## Introduction

I decided to recreate this short tutorial from YouTube to practice using the Blender Python API. This post goes through the code I came up with to replicate the tutorial.

## Import Dependencies

The only dependencies strictly required for this tutorial are bpy and bmesh. The bpy package is the base API for Blender and the bmesh module provides access to Blender’s internal mesh editing API. I also used the math module from the Python Standard Library for one of my helper functions.

## Define Helper Functions

I made some wrapper functions for the standard location, rotation, and scale transformations as well as getting the name of the active object.

You can get the name of the active object with bpy.context.active_object.name.

The three standard transformations can be accessed for individual objects with the following:

• bpy.data.objects["object_name"].location
• bpy.data.objects["object_name"].rotation_euler
• bpy.data.objects["object_name"].scale

I also made a function to empty the default collection so that nothing gets duplicated. Collections can be accessed with bpy.data.collections["collection_name"] or bpy.data.collections[index].

Lastly, I made a function to easily add sequences of keyframes to a given object. The function uses the built-in setattr() method to set the desired value for the target object and uses the object.keyframe_insert() method to add the keyframe.

## Set up Scene

The first thing I do is set the Color Management property, View Transform, from the default value of Filmic to Standard. This setting can be accessed at bpy.data.scenes["Scene"].view_settings.view_transform.

This tutorial requires transparency to be enabled. This can be done by setting bpy.data.scenes['Scene'].render.film_transparent to True.

Next, I set the background to the desired color. In my case, it’s pure black. The background color is stored in bpy.data.worlds['World'].node_tree.nodes["Background"].inputs[0].default_value.

The last setup step is to clear any objects added from the last time the script was run with the clear_collection() function.

## Create and Position Camera

Cameras can be added using the bpy.ops.object.camera_add() method. I then positioned the camera using the wrapper functions I defined earlier.

## Create Material With Emission Shader

I decided to add some color to the motion graphic so I needed to create a new material. It is recommended to check if the material exists before trying to create it. This can be done in one line as shown below.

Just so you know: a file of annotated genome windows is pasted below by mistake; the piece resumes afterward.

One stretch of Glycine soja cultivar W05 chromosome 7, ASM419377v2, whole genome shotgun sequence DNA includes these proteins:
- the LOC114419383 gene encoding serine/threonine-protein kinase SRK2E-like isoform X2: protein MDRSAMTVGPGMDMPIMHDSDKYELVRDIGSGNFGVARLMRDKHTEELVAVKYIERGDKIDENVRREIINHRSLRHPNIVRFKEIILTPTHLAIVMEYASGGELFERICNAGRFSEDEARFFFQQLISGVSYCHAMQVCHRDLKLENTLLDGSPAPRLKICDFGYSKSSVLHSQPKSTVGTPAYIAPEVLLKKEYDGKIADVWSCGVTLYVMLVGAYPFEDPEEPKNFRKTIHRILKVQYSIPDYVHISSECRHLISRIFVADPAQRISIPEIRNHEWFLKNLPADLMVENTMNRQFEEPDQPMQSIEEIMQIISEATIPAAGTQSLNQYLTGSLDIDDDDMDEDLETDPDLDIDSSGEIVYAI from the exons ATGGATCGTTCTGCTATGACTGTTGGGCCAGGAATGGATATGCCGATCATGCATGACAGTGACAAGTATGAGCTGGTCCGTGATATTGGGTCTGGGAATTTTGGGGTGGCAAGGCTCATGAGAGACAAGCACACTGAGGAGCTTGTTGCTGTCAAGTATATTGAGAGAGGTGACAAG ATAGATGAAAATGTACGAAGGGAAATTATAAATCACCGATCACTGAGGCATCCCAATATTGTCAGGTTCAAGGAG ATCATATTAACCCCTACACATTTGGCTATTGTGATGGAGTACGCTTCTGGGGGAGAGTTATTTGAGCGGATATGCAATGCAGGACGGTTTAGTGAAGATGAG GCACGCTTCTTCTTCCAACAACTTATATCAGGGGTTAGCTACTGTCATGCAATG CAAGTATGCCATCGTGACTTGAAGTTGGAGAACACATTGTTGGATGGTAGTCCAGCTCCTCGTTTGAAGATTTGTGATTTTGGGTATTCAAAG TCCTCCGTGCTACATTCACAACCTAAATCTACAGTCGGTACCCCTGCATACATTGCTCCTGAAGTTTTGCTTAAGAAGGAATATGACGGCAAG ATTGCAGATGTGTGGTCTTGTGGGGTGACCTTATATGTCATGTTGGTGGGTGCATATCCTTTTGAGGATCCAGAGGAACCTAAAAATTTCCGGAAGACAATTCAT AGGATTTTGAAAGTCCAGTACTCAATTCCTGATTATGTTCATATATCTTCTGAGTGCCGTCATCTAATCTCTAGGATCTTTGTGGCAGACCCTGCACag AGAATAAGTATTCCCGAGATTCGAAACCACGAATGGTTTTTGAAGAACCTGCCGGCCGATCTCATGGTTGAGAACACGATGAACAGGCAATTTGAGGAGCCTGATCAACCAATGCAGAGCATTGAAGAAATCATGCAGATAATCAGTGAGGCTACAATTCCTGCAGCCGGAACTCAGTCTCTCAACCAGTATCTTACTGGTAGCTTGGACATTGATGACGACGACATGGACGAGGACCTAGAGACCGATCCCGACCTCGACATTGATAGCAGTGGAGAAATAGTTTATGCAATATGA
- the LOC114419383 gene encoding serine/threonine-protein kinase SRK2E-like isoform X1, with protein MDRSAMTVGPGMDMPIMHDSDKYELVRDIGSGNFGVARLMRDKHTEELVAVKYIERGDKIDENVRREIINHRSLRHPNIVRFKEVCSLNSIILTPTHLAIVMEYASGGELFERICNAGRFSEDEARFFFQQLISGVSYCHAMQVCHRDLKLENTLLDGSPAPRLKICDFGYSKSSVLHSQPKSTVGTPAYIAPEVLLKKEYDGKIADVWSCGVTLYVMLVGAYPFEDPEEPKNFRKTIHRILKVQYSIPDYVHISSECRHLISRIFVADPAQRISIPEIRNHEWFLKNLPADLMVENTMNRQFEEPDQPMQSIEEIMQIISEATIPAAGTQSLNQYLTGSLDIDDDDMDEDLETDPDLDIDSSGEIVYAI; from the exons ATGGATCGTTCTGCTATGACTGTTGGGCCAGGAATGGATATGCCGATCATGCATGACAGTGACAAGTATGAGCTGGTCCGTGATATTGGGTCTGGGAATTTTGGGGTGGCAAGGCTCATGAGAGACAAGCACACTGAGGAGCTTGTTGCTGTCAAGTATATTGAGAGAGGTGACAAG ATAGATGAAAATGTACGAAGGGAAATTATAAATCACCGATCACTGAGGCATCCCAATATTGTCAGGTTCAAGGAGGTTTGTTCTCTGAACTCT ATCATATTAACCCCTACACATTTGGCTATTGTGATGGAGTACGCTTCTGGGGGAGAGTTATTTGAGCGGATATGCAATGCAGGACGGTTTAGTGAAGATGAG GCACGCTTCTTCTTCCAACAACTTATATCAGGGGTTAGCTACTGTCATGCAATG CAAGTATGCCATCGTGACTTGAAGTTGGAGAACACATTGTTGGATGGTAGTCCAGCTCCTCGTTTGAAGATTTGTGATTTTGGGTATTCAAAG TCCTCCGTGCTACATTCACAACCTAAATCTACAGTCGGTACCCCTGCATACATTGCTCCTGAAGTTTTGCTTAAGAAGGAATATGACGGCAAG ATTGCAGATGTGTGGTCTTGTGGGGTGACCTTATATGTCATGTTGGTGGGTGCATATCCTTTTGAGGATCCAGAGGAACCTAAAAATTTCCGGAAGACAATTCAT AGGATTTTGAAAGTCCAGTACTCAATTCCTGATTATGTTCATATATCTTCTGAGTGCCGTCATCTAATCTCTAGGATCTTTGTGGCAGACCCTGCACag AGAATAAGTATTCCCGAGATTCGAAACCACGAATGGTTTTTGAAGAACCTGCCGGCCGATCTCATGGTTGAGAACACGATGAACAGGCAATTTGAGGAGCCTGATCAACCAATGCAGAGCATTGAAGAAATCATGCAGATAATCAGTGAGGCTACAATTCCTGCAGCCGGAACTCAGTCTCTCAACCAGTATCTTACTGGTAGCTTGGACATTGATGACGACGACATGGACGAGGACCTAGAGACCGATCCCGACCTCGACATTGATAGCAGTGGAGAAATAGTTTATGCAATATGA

material = bpy.data.materials.get(material_name) or bpy.data.materials.new(material_name)

Since there’s is no light, I’ll add an Emission shader. This requires enabling nodes for the material with material.use_nodes = True.

Next, I remove the default Principled_BSDF node as well as any Emission nodes from earlier runs. Nodes can be removed using the material.node_tree.nodes.remove() method.

The Emission node needs to be linked to the first slot in the Material Output node. Nodes are linked using the material.node_tree.links.new() method.

## Create a Cone With the Material

The motion graphic is made of two triangles with one being a duplicate of the other. The original triangle started off as a cone with 3 vertices. Cones can be added using the bpy.ops.mesh.primitive_cone_add() method.

I then assign the previously created material to the cone. Materials can be added to an object with object.data.materials.append(material).

## Turn the Cone Into a Triangle

The next step is to remove the tip of the cone. This requires modifying its mesh. Mesh data for the currently selected object is stored at bpy.context.object.data.

To edit the mesh, we need to get a BMesh representation. We first create an empty BMesh with bm = bmesh.new() and then fill it with the mesh using bm.from_mesh(mesh).

We can delete vertices with the bmesh.ops.delete() and setting the context to VERTS.

The mesh then needs to be updated with these alterations using bm.to_mesh(mesh). We need to free the BMesh representation we created with bm.free().

Finally, I reset the origin of the triangle with bpy.ops.object.origin_set().

## Duplicate the Triangle

We can make the second triangle with bpy.ops.object.duplicate().

## Create the Holdout Material

We need to add a Holdout material to the second triangle so we can see through anything behind it. The process is the same as adding the Emission shader.

Before adding the keyframes, I set the render frame rate as well the start and end frames for the scene. The frame rate is stored at bpy.context.scene.render.fps.
The start and end frames are stored in bpy.data.scenes['Scene'].frame_start and bpy.data.scenes['Scene'].frame_end respectively.